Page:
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New Jersey Gov. Chris Christie's Mixed Grades on Civil Liberties

Allison Peltzman,
ACLU of New Jersey
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January 27, 2012

New Jersey Gov. Chris Christie has multiple personalities: the national political figure and the one at home. His record on civil liberties is as complex as he is, as the ACLU-NJ showed this week in its midterm report card of his administration.

His peculiar role gives him two opposing concerns: maintaining the adulation of his party’s most vocal factions, which have identified him as a rising star, and satisfying the will of the people as the moderate Republican governor of a state with strong liberal leanings. To boot, the reasons for his national rise in prominence mainly involve issues unrelated to civil liberties.

No issue tells the story of Christie’s dueling political personas better than this week’s gambit on the freedom to marry. A vocal supporter of the LGBT community in principle (earning him a B- in our report card), he often comes out swinging in the defense of LGBT rights. However, his fear of making enemies seems to stop him just short of supporting marriage. This week, he suggested an alternative to a bill allowing marriage, which just passed the New Jersey Senate Judiciary Committee for a vote in the chamber: punting it to the voters themselves, letting Christie off the hook for either signing (and angering his party) or rejecting (and angering the majority of New Jerseyans) a bill giving gay and lesbian couples the freedom to marry.

Individual freedoms should not rely on the majority’s approval of them, and, in a situation where he will have to alienate someone, he should make the decision that in his heart he knows is right: extending equal rights.

Christie wouldn’t get very far in the densest, most diverse state in the union if he governed from a place of prejudice. His cool head brought him national attention twice in the past few years, when he insisted on a return to common sense on anti-Muslim bigotry (giving him a B in religious freedom — his support for vouchers, which uses taxpayer dollars to fund private, religious and parochial schools, took him down a notch). First, in 2010, when plans to build an Islamic cultural center near Ground Zero sparked outrage, Christie emphasized the key role American Muslims play in civic life. He urged reason again a year later, in August 2011, when he stamped out a witch hunt that rose up against his decision to appoint Sohail Mohammed, a Muslim, as a Superior Court judge. He blamed the irrational hatred of Muslims on “ignorance,” plainly and simply.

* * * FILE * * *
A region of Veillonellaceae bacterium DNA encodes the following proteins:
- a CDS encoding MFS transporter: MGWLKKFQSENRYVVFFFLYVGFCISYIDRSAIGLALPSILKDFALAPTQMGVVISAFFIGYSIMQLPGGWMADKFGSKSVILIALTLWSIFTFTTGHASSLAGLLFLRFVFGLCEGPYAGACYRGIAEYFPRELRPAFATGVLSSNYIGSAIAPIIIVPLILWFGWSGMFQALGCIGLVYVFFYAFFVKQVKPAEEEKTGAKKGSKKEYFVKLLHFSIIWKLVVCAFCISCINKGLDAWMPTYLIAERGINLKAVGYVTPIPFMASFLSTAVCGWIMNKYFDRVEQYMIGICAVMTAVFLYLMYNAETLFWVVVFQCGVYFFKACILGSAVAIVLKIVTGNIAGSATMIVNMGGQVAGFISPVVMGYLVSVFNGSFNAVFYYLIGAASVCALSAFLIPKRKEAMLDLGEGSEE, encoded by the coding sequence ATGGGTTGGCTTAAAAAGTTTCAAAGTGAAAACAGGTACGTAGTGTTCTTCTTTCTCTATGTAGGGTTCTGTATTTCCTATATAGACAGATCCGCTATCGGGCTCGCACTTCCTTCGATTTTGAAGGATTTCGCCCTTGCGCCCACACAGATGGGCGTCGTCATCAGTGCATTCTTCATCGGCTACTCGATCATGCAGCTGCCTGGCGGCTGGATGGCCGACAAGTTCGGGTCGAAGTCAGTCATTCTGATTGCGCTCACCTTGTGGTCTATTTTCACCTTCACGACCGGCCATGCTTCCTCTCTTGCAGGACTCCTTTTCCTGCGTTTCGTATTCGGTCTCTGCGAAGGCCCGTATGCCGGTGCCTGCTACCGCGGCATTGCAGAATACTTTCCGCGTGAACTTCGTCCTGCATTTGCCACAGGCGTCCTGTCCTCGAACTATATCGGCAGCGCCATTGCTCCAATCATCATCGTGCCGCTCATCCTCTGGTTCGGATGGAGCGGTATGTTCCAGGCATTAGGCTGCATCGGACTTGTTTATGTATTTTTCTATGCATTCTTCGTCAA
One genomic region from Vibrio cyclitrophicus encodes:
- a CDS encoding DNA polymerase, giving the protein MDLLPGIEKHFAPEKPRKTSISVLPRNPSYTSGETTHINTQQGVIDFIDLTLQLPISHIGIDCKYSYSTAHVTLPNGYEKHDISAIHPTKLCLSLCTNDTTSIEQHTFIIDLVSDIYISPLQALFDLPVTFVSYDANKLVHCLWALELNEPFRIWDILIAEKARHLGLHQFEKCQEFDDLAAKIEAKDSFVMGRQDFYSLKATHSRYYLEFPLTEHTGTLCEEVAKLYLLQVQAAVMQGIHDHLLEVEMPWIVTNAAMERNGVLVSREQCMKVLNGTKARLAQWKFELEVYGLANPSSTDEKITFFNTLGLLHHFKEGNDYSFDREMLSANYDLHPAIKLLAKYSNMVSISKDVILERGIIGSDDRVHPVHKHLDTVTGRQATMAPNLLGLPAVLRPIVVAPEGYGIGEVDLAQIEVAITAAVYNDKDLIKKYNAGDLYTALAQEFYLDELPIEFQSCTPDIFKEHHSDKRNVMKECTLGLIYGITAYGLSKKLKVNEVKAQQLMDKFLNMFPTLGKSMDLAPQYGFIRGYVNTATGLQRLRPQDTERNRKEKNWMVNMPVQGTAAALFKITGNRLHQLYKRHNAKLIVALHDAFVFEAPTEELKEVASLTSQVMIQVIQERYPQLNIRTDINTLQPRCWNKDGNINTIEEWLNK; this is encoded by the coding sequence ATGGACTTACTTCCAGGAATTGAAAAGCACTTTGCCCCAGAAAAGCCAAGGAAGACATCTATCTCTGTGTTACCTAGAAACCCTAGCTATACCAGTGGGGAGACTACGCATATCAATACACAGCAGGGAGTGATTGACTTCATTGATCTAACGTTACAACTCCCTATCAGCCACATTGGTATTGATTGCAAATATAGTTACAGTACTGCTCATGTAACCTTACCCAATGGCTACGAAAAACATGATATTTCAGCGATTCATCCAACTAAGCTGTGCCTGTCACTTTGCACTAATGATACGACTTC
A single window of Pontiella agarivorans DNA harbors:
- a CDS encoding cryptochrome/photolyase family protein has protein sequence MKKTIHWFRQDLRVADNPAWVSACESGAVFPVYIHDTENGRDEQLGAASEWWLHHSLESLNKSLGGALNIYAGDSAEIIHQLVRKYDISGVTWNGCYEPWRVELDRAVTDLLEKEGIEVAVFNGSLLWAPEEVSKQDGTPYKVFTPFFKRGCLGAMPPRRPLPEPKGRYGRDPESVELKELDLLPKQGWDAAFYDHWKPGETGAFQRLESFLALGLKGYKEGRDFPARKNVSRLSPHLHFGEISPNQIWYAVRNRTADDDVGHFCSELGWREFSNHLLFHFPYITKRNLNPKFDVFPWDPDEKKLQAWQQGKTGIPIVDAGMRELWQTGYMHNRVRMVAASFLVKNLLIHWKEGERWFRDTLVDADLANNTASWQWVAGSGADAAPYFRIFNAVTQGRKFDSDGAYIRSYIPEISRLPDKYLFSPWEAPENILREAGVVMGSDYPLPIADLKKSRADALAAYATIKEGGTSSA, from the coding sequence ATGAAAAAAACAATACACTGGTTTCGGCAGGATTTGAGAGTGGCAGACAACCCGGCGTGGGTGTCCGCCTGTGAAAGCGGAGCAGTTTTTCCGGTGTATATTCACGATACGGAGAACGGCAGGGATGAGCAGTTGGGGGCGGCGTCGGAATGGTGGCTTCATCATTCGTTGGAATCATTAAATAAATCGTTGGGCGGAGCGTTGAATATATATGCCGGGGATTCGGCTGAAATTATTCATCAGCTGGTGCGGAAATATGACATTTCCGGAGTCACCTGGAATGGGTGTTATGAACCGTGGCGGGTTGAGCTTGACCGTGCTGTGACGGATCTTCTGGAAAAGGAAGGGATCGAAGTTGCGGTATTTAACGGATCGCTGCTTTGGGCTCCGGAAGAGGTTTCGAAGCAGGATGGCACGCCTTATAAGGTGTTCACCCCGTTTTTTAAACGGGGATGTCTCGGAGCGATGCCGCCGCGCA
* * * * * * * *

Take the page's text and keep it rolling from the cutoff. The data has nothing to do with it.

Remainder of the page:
When misplaced, Christie’s strong opinions of those he disagrees with, backed by the authority of the chief executive, ran afoul of others’ First Amendment rights (he got an F in this category). He said he had “no problem” when New Jersey Transit fired employee Derek Fenton for political speech during his personal time. The courts, however, did have a problem, and the ACLU-NJ won Fenton’s job back. And in 2011, Christie said he understood Occupy Wall Street demonstrators would take their message to the streets, but he stood on the sidelines when the New Jersey Department of Military and Veterans Affairs trampled on the rights of Occupy Trenton just blocks away from his office.

His actions on women’s health have been markedly deplorable, turning the lives of women into a political football (and earning him an F in this area as well). He cut all funding for women’s health care from the state budget, reducing basic access medical treatment for women and children in need, and he withdrew a pending application for federal family planning funding.

New Jersey is lucky to have a governor who genuinely speaks his mind, and occasionally one who chooses to break with his party in order to do the right thing. In this midterm evaluation, we ask him to commit to stepping in others’ shoes more often, appreciating the view from the perspective of the people his actions affect.

Most of all, we want to keep Christie on his toes. The whole state is watching. We’re ready to call him out when he acts inappropriately or abuses his authority.

We’re just as ready to pile on the praise when he does the right thing — especially in situations where the noble decision may not be the most popular one, especially when he has so many groups to please. We’ll give him cover, but only when he deserves it by standing up for everyone in his state, not just those who agree with him.

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